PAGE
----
What Is Personal Injury Protection Insurance?

woman on phone in a car accident

Personal injury protection coverage is a type of auto insurance policy that pays out if you are injured in a car accident no matter who was at fault. It helps you get money more quickly to pay for injuries and possibly lost wages without waiting for the insurance companies to decide liability.

If you live in a no-fault auto insurance state, you are required to have personal injury protection as part of your policy. In other states, it may be available as an add-on to your policy. Here's what you need to know about personal injury protection insurance.

What Is a Personal Injury Protection Policy?

Personal injury protection, or PIP, is first-party coverage—that is, coverage that applies to the party who holds it. If you have PIP, you can file a claim after a car accident to get reimbursed for costs from your insurer, regardless of who's at fault in the accident.

PIP covers medical payments up to your policy's medical bill limit if you are injured in a car accident. It may also cover lost wages, funeral costs and other costs related to the accident.

PIP differs from bodily injury liability insurance, though both cover injuries resulting from an accident. PIP protects the people in your vehicle, while bodily injury insurance pays for injuries to occupants in the other vehicle should you cause an accident. PIP also differs from medical payments coverage, which is another version of first-party insurance that only covers medical bills and not things like lost wages after an accident.

Furthermore, PIP does not cover damage to property such as your or another party's vehicle. Policyholders carrying PIP generally need to carry property damage liability insurance on their vehicles to cover damages to property.

In no-fault states, personal injury protection coverage is used for lower-cost damages following a car accident. This practice was devised to prevent policyholders from filing lawsuits for low sums, which cost insurance companies and may lead them to increase rates across the board. PIP provides a payout from the insured's own insurer faster than they would likely get money through a liability investigation or lawsuit.

Some PIP policies prevent policyholders from filing lawsuits for damages unless they exceed established thresholds. When damages exceed a threshold—either a descriptive verbal threshold or a monetary amount—policyholders may sue an at-fault driver.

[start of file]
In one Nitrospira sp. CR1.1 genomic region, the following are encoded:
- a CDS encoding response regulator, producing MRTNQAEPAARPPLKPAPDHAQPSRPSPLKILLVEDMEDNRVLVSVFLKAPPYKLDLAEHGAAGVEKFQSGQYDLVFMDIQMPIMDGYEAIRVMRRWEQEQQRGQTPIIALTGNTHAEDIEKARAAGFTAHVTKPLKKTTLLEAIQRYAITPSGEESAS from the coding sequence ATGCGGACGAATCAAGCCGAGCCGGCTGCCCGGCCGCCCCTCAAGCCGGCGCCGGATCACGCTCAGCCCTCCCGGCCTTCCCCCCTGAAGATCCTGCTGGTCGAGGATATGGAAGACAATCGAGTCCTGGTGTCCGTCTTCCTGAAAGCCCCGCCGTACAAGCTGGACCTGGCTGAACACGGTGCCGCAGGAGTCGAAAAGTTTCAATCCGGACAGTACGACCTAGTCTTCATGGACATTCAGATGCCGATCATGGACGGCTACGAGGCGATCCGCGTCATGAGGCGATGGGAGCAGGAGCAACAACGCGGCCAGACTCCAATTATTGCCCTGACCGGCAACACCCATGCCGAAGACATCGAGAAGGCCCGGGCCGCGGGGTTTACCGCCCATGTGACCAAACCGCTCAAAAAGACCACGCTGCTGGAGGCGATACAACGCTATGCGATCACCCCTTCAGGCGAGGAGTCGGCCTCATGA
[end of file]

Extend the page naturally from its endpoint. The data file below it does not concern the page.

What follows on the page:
Do You Need Personal Injury Protection Coverage?

For residents of no-fault states, personal injury protection is required. Those states include:

  • Florida
  • Hawaii
  • Kansas
  • Kentucky
  • Massachusetts
  • Michigan
  • Minnesota
  • New Jersey
  • New York
  • North Dakota
  • Pennsylvania
  • Puerto Rico
  • Utah

There is some variation in PIP coverage requirements even in no-fault states. For instance, Kentucky motorists may submit a rejection of PIP coverage and reserve their right to sue at any threshold.

In other states, drivers may have the option to add PIP coverage. This occurs in "choice" no-fault states, where drivers have the option to choose between first-party coverage plans or plans that allow for lawsuits at any threshold. It may also be available in "add-on" states, where drivers may include first-party coverage as an extra.

Add-on states include:

  • Arkansas
  • Delaware
  • Maryland
  • New Hampshire
  • Oregon
  • South Dakota
  • Texas
  • Virginia
  • Washington
  • Washington, D.C.
  • Wisconsin

Deciding whether to add PIP coverage to your policy if you're not already required to have it can be part of finding the most affordable insurance. When factoring in the fact that your own health insurance will not cover people outside your family such as carpool companions or come with coverage limits, PIP could be worth adding. Liability insurance may take a long time to settle, so paying for PIP could save you money or time in the long run.

How Much PIP Should I Get?

If you're in a no-fault state, your state likely mandates minimum PIP coverage. Insurance companies typically offer policies with a range of PIP coverage amounts, which may be written as an amount of coverage per person up to a maximum payout per accident, such as $15,000/$30,000.

Carrying more than minimum PIP coverage may be advantageous because it can be more versatile and less expensive than your health insurance. Factor in your health insurance's deductible amounts and coverage limits to help you decide. According to the CDC, the average cost of care after a car accident is $12,270 for a vehicle occupant. Getting coverage for at least that amount is a smart move, but because PIP will also cover other losses, such as lost wages, you may want to extend coverage higher.

Calculating how much car insurance you need and how much you can afford to pay is highly individualized, but higher PIP insurance may be worth it if it works in your budget. Just be aware that PIP may not be enough to cover all your medical expenses depending on the injury, how the hospital bills and other factors.

The Bottom Line

If you live in a no-fault state, there are laws on the books that say you must carry personal injury protection. This will make sure your medical bills are paid for up to a certain amount without having to rely on a liability investigation or court case. How much you carry may be up to your discretion, so make sure to calculate enough to cover potential injuries and things like lost wages. Even if you don't live in a no-fault state, you may want to consider PIP coverage if your insurer offers it.

If you're worried you're spending too much on car insurance, look for ways to cut your costs. You can get free quotes from several leading providers at Experian.com.

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